The Woman in Black tries very hard to be scary. And it ought to be. It has the ingredients of a good story – a ghost bent on revenge, dense fog, chilling graveyards, preternatural children, and a creaky old house set on an island from which, when the tide is in, there is no escape. These cheap frissons, instead of making you shiver, play out like a trip on a ghost train. However spooky the apparitions, you know nothing will hurt you, so you sit through the experience with a sceptical sigh.
The sets and special effects are as atmospheric as any cinemagoer could want, and the casting is excellent, with Daniel Radcliffe as the widower Arthur Kipps, and a host of experienced actors including Ciaran Hinds and Roger Allam in the supporting roles. The story has a promising set-up, with the lawyer, Kipps, leaving his four-year-old son to prepare the deserted Eel Marsh House for sale. A sable-clad female has been haunting the area – the mentally unstable Jennet Humfrye, whose son drowned in the marshes around the house. Kipps soon learns that she is seeking vengeance for her bereavement by enticing the local children to commit suicide. Every time she appears, a child dies. Unnerving, don’t you think?
The ominous set-up is spoilt by predictable cinema tricks. Every shot leaves a telling gap on screen for something otherworldly to fill. Kipps looks up at a window – will a ghostly visage appear behind the glass, we wonder? Lo and behold, it does. Kipps stands inside the house, looking out onto the grounds – is that room for a translucent figure? Of course it is. We get the traditional spooky apparitions zooming down long corridors, lights mysteriously extinguished, dogs barking in empty rooms and ghosts with powerful larynxes. Kipps finds musty letters in a dusty old chest, and a bloody message on a wall. Every horror check box is ticked. The script cries wolf so many times, by the time there is a genuine threat to Kipps, it’s impossible to feel excited.
There are some genuine shocks. Kipps’ reflection turns into a screaming child; the coach driver suddenly appears close to Kipps on the marshes. Kipps enters the dark nursery with only a candle to guide him, and the light, reflected in the beaded eyes of simian toys and lifeless dolls, moves as he moves, as if they’re watching him. It’s a shame these are overused.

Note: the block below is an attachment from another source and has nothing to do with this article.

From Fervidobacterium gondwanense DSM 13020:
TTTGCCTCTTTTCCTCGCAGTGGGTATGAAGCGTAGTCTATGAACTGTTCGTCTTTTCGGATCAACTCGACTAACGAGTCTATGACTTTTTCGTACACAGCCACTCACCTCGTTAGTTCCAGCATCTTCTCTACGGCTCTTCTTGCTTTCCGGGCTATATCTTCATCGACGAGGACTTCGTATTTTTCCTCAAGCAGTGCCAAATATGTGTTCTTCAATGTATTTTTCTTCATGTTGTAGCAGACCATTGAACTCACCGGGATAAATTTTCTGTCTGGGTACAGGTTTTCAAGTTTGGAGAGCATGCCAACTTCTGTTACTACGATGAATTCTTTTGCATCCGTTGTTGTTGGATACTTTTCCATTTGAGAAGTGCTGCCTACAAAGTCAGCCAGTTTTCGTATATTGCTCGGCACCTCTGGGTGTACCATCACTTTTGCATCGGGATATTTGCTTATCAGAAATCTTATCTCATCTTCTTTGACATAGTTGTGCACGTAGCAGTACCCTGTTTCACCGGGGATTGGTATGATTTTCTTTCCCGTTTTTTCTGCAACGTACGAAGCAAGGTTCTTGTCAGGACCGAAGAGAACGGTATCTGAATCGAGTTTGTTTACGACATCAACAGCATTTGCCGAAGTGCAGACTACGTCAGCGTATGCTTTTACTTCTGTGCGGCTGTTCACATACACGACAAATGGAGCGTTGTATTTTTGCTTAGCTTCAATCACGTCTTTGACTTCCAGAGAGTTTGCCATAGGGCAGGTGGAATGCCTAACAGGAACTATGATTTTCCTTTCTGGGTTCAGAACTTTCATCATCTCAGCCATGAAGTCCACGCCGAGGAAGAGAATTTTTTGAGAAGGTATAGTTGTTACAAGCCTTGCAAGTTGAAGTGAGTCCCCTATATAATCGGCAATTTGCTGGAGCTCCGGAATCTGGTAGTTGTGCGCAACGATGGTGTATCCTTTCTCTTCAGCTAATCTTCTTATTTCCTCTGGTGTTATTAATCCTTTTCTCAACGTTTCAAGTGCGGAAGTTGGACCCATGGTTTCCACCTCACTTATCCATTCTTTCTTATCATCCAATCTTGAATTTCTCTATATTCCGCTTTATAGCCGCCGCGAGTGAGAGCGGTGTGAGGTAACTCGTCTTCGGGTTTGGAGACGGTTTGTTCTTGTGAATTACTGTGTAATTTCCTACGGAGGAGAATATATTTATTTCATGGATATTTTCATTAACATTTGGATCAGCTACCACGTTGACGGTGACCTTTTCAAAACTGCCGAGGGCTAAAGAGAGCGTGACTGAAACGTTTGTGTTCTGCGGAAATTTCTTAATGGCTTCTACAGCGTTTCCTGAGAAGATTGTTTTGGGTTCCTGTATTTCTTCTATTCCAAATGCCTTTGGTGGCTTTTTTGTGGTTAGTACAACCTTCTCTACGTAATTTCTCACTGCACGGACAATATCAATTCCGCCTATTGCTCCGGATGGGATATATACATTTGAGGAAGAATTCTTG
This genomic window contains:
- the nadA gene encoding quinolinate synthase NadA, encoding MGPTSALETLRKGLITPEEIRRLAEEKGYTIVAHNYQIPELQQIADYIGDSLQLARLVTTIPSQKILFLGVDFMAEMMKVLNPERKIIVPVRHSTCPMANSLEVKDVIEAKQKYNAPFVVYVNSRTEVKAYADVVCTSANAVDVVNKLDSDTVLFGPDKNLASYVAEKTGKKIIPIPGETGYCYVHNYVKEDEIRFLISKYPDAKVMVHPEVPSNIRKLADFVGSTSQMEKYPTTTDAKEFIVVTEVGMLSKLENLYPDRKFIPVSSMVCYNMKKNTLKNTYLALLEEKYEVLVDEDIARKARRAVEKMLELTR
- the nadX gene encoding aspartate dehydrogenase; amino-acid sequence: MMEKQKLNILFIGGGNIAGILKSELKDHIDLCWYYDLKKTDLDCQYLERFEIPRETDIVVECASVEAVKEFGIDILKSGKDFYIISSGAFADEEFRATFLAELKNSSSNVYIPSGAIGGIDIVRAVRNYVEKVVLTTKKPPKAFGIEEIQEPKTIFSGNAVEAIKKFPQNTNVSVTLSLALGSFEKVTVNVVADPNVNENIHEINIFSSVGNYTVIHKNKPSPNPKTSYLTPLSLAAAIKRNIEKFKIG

The characterisation isn’t much better. We never really get to know Kipps. Why would he opt to stay overnight in a house he knows is haunted to finish his legal paperwork? He’d have got more work done on the mainland as he spends most of the night following eerie noises. When supernatural events occur that would make Hercules run scared, Kipps hardly bats an eyelid. Fair enough, he looks terrified by the end, but we’ve lost patience by then.
The box office figures refute negative reviews, but I suspect these have resulted from punters curious to see where Daniel Radcliffe will go after Harry Potter, or who have seen the successful stage play. If I’d watched the film alone at home instead of in a cinema full of people, I might have been pausing the DVD to check behind the sofa. As it is, a transfer from stage to screen means the cast and crew can offer too much. In this film, the supernatural is best left to the imagination. VP
The Woman in Black
Director: James Watkins
Writer: Susan R. Hill, Jane Goldman
Genre: Drama, Horror, Mystery & Suspense
Cast: Ciaran Hinds, Daniel Radcliffe, Janet McTeer, Roger Allam, Shaun Dooley, Sophie Stuckey
Certification: UK PG-13
Running time: 1 hr. 34 min.